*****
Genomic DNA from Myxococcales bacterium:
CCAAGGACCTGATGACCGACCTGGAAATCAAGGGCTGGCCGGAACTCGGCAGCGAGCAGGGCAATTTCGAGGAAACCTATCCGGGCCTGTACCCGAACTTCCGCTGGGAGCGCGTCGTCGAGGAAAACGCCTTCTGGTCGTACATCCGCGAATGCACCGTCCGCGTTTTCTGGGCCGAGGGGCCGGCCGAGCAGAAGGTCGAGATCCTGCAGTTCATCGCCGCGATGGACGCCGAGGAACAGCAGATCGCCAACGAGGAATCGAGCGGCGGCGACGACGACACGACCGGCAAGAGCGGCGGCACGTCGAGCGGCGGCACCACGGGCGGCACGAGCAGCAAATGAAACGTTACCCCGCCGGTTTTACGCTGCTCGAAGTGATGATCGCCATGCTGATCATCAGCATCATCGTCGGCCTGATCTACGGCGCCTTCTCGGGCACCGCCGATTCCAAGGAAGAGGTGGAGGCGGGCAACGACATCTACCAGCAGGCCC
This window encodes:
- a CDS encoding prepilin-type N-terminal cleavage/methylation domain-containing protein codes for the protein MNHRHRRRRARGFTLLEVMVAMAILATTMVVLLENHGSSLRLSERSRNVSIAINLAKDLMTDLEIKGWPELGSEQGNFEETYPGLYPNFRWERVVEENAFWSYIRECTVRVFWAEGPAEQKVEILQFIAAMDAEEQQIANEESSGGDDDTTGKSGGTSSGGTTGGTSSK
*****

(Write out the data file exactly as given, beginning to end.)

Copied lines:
Genomic DNA from Myxococcales bacterium:
CCAAGGACCTGATGACCGACCTGGAAATCAAGGGCTGGCCGGAACTCGGCAGCGAGCAGGGCAATTTCGAGGAAACCTATCCGGGCCTGTACCCGAACTTCCGCTGGGAGCGCGTCGTCGAGGAAAACGCCTTCTGGTCGTACATCCGCGAATGCACCGTCCGCGTTTTCTGGGCCGAGGGGCCGGCCGAGCAGAAGGTCGAGATCCTGCAGTTCATCGCCGCGATGGACGCCGAGGAACAGCAGATCGCCAACGAGGAATCGAGCGGCGGCGACGACGACACGACCGGCAAGAGCGGCGGCACGTCGAGCGGCGGCACCACGGGCGGCACGAGCAGCAAATGAAACGTTACCCCGCCGGTTTTACGCTGCTCGAAGTGATGATCGCCATGCTGATCATCAGCATCATCGTCGGCCTGATCTACGGCGCCTTCTCGGGCACCGCCGATTCCAAGGAAGAGGTGGAGGCGGGCAACGACATCTACCAGCAGGCCC
This window encodes:
- a CDS encoding prepilin-type N-terminal cleavage/methylation domain-containing protein codes for the protein MNHRHRRRRARGFTLLEVMVAMAILATTMVVLLENHGSSLRLSERSRNVSIAINLAKDLMTDLEIKGWPELGSEQGNFEETYPGLYPNFRWERVVEENAFWSYIRECTVRVFWAEGPAEQKVEILQFIAAMDAEEQQIANEESSGGDDDTTGKSGGTSSGGTTGGTSSK